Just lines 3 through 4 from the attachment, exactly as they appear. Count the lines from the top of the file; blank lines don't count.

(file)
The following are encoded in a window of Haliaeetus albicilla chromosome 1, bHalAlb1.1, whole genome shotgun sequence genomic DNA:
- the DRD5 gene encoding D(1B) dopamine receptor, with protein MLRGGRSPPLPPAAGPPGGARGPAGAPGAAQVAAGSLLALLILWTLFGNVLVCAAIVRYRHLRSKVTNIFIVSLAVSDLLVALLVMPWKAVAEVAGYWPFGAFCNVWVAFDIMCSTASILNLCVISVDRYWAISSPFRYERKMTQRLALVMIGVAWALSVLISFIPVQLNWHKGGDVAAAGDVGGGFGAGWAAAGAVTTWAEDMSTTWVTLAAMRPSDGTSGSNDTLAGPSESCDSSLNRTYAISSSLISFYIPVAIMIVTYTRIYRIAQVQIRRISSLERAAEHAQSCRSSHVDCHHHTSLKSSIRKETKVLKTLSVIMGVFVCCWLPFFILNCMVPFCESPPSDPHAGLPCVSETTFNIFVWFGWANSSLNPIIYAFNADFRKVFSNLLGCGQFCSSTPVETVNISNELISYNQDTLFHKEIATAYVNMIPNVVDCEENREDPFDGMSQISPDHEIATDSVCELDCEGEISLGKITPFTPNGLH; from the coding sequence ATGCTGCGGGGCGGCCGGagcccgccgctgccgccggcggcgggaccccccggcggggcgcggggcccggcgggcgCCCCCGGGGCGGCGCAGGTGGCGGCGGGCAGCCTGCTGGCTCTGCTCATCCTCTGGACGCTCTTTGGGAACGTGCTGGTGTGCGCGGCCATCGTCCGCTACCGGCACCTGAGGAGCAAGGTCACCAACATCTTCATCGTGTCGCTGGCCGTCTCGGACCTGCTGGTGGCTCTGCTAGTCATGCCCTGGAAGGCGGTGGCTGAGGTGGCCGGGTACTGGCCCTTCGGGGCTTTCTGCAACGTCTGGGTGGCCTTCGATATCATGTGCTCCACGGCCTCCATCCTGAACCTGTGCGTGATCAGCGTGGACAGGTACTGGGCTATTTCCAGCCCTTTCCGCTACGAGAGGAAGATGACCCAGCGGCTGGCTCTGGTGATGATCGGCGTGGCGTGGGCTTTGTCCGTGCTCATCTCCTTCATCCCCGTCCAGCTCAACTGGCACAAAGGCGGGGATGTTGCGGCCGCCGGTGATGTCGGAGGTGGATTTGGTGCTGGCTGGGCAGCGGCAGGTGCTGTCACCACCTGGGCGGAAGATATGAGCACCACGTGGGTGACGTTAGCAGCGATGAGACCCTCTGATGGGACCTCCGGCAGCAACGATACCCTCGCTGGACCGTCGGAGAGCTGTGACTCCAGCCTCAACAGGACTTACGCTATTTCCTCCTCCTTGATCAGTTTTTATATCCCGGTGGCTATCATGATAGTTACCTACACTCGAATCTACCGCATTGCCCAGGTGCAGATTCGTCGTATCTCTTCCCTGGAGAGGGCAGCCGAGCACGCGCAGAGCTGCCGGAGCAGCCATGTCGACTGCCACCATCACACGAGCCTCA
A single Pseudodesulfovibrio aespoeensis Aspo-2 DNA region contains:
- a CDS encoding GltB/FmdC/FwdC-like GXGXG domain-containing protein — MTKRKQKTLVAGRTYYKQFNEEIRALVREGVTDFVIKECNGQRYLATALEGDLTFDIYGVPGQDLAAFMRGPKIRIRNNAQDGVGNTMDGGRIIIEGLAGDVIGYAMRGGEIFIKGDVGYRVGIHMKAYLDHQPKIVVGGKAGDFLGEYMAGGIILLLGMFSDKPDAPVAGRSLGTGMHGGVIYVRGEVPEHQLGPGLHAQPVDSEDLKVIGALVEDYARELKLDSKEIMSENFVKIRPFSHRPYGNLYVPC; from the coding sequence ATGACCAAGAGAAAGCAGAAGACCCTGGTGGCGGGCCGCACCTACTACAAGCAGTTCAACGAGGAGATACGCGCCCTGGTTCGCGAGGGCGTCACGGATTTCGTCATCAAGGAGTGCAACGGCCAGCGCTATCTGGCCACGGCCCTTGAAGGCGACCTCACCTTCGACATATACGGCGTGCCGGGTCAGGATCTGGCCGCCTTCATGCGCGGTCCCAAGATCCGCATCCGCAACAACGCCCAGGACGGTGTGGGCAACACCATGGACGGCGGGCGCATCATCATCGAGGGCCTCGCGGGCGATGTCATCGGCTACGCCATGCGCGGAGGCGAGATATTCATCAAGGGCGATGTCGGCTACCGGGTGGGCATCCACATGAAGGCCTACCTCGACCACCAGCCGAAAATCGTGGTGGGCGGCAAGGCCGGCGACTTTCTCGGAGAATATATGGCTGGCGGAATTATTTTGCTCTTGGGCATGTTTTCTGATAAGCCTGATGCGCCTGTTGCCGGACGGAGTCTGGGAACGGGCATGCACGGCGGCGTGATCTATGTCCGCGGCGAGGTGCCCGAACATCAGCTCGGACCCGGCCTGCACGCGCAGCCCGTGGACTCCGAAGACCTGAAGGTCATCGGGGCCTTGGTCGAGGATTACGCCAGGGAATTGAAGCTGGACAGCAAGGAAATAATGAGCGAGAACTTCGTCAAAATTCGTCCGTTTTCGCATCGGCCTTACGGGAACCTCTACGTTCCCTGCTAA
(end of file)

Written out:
A single Pseudodesulfovibrio aespoeensis Aspo-2 DNA region contains:
- a CDS encoding GltB/FmdC/FwdC-like GXGXG domain-containing protein — MTKRKQKTLVAGRTYYKQFNEEIRALVREGVTDFVIKECNGQRYLATALEGDLTFDIYGVPGQDLAAFMRGPKIRIRNNAQDGVGNTMDGGRIIIEGLAGDVIGYAMRGGEIFIKGDVGYRVGIHMKAYLDHQPKIVVGGKAGDFLGEYMAGGIILLLGMFSDKPDAPVAGRSLGTGMHGGVIYVRGEVPEHQLGPGLHAQPVDSEDLKVIGALVEDYARELKLDSKEIMSENFVKIRPFSHRPYGNLYVPC; from the coding sequence ATGACCAAGAGAAAGCAGAAGACCCTGGTGGCGGGCCGCACCTACTACAAGCAGTTCAACGAGGAGATACGCGCCCTGGTTCGCGAGGGCGTCACGGATTTCGTCATCAAGGAGTGCAACGGCCAGCGCTATCTGGCCACGGCCCTTGAAGGCGACCTCACCTTCGACATATACGGCGTGCCGGGTCAGGATCTGGCCGCCTTCATGCGCGGTCCCAAGATCCGCATCCGCAACAACGCCCAGGACGGTGTGGGCAACACCATGGACGGCGGGCGCATCATCATCGAGGGCCTCGCGGGCGATGTCATCGGCTACGCCATGCGCGGAGGCGAGATATTCATCAAGGGCGATGTCGGCTACCGGGTGGGCATCCACATGAAGGCCTACCTCGACCACCAGCCGAAAATCGTGGTGGGCGGCAAGGCCGGCGACTTTCTCGGAGAATATATGGCTGGCGGAATTATTTTGCTCTTGGGCATGTTTTCTGATAAGCCTGATGCGCCTGTTGCCGGACGGAGTCTGGGAACGGGCATGCACGGCGGCGTGATCTATGTCCGCGGCGAGGTGCCCGAACATCAGCTCGGACCCGGCCTGCACGCGCAGCCCGTGGACTCCGAAGACCTGAAGGTCATCGGGGCCTTGGTCGAGGATTACGCCAGGGAATTGAAGCTGGACAGCAAGGAAATAATGAGCGAGAACTTCGTCAAAATTCGTCCGTTTTCGCATCGGCCTTACGGGAACCTCTACGTTCCCTGCTAA